A Christmas fixture at many opera companies, Humperdinck’s late 19th century opera Hänsel und Gretel, based on Brothers Grimm’s fairy tale, is as much an enchanting musical realization of the tale as an orchestral masterpiece. The orchestra dominates the opera beginning with a long overture. A number of musical interludes seamlessly move the action from a little house where the brother and sister live with their hard-working but struggling parents, to the woods where they are lost, and to the witch’s gingerbread house.  Humperdinck’s musical writing is clearly informed by his teacher/mentor Richard Wagner, as there are many references to the latter’s music, most notably Die Meistersinger which is, by coincidence, being performed at the Met at the moment. And yet the opera also contains unique gems of its own, such as the children’s evening prayer, brief solos by the Sandman, the Dew Fairy and the Witch, and the final chorus of the parents and the children. There are musical passages that anticipate Richard Strauss’ music a few decades later. It is musically extremely sophisticated, appealing as much to the adult audience as the young children.

The Met’s production by Richard Jones dating back to 2007 does not sugarcoat the rather sinister nature of the Grimms’ tale. The children are scolded and sent to the woods on their own as punishment for their mischiefs. They commit a murder, albeit of a wicked witch, by a rather gruesome method of burning her alive in an oven. The overture is played in front of a screen painted with a large white plate with a knife and a fork. This painting becomes increasingly unnerving as the story moves, first a large red open mouth with a protruding tongue indicating the witch’s avaricious appetite, then an empty plate with red smears on it, and finally a broken plate with the destruction of the witch. The set is fairly simple; the family kitchen in a large platformed frame, the forest that doubles as a fantasy banquet hall/kitchen with a fish-headed butler and chefs with enormous heads, and the witch’s industrial-looking open kitchen are all not overly cluttered, and serve well to tell the story in a straightforward manner.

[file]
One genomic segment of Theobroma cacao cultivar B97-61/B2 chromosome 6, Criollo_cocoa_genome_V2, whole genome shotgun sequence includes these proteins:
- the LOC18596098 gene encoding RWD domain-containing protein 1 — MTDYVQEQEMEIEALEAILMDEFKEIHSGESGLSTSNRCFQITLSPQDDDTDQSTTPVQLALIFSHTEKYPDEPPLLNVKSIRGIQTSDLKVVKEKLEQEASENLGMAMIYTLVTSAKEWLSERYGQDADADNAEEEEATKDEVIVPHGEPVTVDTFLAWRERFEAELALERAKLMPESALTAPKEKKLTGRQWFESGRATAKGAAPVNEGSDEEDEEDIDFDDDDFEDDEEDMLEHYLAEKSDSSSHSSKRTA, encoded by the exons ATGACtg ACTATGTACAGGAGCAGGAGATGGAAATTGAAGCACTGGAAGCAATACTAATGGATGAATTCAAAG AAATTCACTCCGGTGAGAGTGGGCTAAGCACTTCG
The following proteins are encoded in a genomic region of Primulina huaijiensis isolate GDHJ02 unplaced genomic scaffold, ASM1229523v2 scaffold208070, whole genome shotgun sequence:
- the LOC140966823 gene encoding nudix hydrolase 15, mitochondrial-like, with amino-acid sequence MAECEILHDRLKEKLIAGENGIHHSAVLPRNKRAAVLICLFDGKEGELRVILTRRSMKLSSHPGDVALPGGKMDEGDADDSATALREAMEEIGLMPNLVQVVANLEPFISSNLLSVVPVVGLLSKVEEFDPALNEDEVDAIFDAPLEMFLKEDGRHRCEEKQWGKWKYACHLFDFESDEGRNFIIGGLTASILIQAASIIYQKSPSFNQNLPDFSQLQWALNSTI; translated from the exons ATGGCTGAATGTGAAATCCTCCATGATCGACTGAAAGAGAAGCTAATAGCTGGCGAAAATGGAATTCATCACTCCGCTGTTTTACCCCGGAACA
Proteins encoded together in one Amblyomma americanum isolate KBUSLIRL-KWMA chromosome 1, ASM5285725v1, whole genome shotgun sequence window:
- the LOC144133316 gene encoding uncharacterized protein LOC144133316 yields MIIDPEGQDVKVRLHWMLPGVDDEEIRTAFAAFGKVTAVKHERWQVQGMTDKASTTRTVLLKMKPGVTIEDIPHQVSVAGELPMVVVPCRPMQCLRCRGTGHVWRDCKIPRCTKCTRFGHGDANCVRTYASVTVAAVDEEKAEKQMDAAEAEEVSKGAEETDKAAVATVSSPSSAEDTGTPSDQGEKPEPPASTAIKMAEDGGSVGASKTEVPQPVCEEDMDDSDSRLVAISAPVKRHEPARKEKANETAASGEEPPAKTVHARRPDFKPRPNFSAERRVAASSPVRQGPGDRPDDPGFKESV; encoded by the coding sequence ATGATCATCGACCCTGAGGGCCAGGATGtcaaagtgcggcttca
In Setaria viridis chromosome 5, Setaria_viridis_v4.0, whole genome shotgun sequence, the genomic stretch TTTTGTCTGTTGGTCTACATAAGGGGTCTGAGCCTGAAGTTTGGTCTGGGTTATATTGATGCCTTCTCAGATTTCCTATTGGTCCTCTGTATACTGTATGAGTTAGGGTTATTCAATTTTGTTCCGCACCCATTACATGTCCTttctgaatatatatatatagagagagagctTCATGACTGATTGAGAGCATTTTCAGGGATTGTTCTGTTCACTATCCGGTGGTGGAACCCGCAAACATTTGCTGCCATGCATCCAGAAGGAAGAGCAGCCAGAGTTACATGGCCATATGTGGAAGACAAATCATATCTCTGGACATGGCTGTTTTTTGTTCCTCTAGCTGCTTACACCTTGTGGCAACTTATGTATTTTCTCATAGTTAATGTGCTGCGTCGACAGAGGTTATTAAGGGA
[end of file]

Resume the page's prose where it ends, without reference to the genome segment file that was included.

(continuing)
The Met assembled a strong ensemble of singers for the revival. Aleksandra Kurzak sang and acted Gretel as a strong-willed and resourceful girl with her clear and penetrating soprano.  Her English diction was excellent and every word was intelligible. Christine Rice, making a Met debut as Hansel, brought a rich and nuanced mezzo to the role, although her high notes were sometimes marred by heavy vibrato. The two made a delightful singing pair, and their evening prayer in the woods was a musical highlight. As the children’s parents, Dwayne Croft and Michaela Martens were both excellent in singing the rather brief but vocally demanding roles. Croft was particularly impressive with his deep and sonorous voice which communicated the character’s pathetic pride. His English diction was exemplary. Martens’ large, rich voice pierced the heavy orchestra, as she portrayed a frustrated and bitter mother.

The role of the witch is written for a mezzo-soprano but the Met again chose to use a tenor as was often the case in the past. Dressed and wigged as a dumpy old woman, Robert Brubaker seemed to relish the opportunity to portray a wicked but also camp character, and moved around the stage throwing sweets and other cooking ingredients while singing with his full-throated and voluminous tenor. Carolyn Sproule, in her Met debut, impressed with her quiet but dignified and arresting singing as the Sandman. As the Dew Fairy, dressed as a maid with an apron and a small wing on the back, Ying Fang’s soprano was bright and chirpy. The hard working children’s chorus (many of them were in last evening’s Meistersinger performance that ended gone midnight) was again impressive in the final scene of quiet prayer and thanksgiving for their resurrection.

Sir Andrew Davis led a large orchestra with a sure hand that highlighted both the sumptuous ensemble of the Met Orchestra as well as its individual instruments. The overture began with a hush as the dreamy first notes of the horn are heard, soon joined by the strings. The pace was steady as major themes and motifs of the opera are introduced one by one. Volume was gradually increased as more instruments joined and the motifs became intertwined to bring on a triumphant and joyous end. The conductor seemed to know when to push the volume and when to pull back, and when to emphasize particular instruments, especially the brass, to create a magical and entrancing experience of the music. The music of the opera was not only consistently and beautifully performed, but the clarity of the performance made it possible to appreciate Humperdinck’s contribution as a transitional figure, bridging Richard Wagner to Richard Strauss, while creating a remarkable musical language of his own. This Met revival honors his music with a vivid performance by the fine orchestra and singing ensemble, in a witty production that does not shrink away from a sinister aspect of the fairy tale.